The developer of the master-planned $14-billion Newhall Ranch project on the northern edge of Los Angeles County bills the site as setting a new bar on environmental standards for developers and having a region-wide effect on the residential real estate market.
The effect on the market comes in the form of a rare and significant stock of new housing amid supply that looks to be permanently tight. The first two phases of Newhall Ranch alone call for 5,100 units amid 2.5 million square feet of commercial space that will come online as changes in personal transportation reshape the commuting landscape for the local labor force.
The overall number of units in the first two phases would represent an increase of more than 25 percent of the total units for which permits were issued in Los Angeles County last year, according to reports based on recent data.
The Santa Clarita Valley site of the Newhall Ranch project is “one of the only areas in proximity to greater Los Angeles job centers – downtown, Burbank, the San Fernando Valley and others – that can provide a significant addition to housing in a county that’s going through a housing crisis,” said Emile Haddad, chief executive of Aliso Viejo-based Five Point Holdings.
Five Point is publicly traded developer with a market capitalization of nearly $2.1 billion. It has an ongoing development on the market next to the Newhall Ranch land in Valencia, and large master-planned projects in various stages at the Great Park in Orange County and the Shipyard in San Francisco.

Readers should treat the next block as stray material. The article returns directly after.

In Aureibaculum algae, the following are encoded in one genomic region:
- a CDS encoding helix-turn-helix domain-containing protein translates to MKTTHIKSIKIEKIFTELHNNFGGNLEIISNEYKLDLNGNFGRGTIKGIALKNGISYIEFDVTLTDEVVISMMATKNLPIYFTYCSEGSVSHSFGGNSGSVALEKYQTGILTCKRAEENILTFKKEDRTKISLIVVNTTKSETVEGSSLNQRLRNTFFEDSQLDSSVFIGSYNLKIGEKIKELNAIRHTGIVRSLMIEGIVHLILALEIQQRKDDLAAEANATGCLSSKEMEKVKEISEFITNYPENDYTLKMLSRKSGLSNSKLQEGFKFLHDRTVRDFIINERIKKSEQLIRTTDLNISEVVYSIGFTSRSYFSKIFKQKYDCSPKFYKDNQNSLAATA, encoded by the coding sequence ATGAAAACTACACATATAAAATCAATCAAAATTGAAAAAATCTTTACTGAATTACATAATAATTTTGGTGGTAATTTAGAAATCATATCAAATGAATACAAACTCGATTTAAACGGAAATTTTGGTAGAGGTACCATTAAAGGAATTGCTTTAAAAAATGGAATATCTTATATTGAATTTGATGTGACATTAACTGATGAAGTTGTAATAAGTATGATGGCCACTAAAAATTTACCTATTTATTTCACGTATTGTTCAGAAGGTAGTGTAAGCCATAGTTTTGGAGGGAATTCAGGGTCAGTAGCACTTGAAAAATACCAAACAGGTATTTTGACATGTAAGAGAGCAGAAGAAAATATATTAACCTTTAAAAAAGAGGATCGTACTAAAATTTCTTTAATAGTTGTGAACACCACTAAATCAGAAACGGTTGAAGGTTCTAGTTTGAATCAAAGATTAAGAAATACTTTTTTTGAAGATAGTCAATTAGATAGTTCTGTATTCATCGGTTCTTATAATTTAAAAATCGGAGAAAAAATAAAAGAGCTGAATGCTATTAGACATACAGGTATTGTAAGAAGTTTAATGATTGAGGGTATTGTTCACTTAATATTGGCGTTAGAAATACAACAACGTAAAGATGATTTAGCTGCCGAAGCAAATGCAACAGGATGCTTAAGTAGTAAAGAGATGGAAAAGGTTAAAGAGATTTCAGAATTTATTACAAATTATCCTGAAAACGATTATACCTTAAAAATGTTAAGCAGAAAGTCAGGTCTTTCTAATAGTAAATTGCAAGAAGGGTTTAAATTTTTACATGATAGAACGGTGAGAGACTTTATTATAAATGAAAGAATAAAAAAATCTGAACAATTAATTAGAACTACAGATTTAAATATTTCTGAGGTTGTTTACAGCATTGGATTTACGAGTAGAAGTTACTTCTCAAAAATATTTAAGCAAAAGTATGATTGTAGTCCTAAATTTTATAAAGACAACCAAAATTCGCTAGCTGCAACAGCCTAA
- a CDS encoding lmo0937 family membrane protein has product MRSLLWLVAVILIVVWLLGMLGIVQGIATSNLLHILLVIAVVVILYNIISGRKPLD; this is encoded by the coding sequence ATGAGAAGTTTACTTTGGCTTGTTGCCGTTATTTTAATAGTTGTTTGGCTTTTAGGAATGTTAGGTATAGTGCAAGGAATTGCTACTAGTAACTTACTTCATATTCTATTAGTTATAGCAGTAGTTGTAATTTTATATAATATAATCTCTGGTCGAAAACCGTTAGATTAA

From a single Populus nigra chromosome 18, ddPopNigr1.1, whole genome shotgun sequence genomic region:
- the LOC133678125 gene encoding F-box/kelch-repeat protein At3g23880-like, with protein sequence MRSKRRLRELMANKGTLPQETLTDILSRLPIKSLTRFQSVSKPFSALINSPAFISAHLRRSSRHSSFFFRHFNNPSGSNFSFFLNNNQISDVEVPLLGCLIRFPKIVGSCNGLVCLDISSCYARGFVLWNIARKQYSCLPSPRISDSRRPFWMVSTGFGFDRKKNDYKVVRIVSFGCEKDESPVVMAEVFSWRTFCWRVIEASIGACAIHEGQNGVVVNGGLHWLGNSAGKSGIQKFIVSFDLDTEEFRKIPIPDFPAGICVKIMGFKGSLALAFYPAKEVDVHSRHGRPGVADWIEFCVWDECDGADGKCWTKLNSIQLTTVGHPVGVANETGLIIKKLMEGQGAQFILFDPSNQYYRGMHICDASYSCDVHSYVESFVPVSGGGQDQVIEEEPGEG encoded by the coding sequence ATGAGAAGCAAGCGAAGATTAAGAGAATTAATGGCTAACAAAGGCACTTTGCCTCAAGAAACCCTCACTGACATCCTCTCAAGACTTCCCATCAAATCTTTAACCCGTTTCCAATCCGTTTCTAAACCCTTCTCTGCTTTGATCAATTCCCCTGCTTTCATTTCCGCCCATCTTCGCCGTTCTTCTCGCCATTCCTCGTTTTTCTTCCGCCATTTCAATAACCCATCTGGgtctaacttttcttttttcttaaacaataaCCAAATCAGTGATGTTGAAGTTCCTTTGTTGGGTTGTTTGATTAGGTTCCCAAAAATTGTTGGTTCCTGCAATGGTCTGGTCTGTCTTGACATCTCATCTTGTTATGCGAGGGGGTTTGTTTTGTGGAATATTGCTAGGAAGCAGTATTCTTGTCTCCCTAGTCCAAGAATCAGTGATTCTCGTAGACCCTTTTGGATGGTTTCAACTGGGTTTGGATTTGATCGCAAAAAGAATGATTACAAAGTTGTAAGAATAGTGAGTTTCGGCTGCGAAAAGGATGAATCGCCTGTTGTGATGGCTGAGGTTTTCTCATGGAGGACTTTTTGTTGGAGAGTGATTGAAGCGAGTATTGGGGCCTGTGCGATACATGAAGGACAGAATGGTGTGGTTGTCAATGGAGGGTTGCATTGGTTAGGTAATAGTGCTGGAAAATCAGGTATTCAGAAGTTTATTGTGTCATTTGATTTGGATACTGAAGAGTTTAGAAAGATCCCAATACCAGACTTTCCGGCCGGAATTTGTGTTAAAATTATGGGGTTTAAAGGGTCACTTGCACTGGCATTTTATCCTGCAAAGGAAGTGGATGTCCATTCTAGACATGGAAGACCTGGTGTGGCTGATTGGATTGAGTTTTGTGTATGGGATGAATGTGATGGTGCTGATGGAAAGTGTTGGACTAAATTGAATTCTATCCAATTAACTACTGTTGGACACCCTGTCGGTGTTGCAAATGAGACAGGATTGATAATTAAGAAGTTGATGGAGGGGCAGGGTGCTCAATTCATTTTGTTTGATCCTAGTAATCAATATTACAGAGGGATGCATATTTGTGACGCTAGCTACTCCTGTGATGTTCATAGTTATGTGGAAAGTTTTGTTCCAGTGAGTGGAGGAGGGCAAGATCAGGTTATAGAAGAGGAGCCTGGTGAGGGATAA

Haddad earlier this year accepted an appointment as chair of USC’s Lusk Center for Real Estate.
Much of the housing at Newhall Ranch will offer the opportunity for single-family units at prices ranging from affordable by standards of government policy to reasonable according to market conditions.
A total of 550 units in the first two phases – about 10 percent – will be set aside for low-income buyers. Market-rate units will start at around $350,000 and range upward. The median price for single-family detached homes at Five Point’s neighboring developments in Valencia is $630,000, and $575,000 including attached units.
Haddad said the development will offer some relief in a market where a shortage of new units compared with population and job growth is “pushing prices up, and there’s a compounding effect.”
“Everybody thinks the answer is vertical development downtown and infill,” he said. “But you can’t build homes affordably that way – building a high-rise is basically building an expensive home.”
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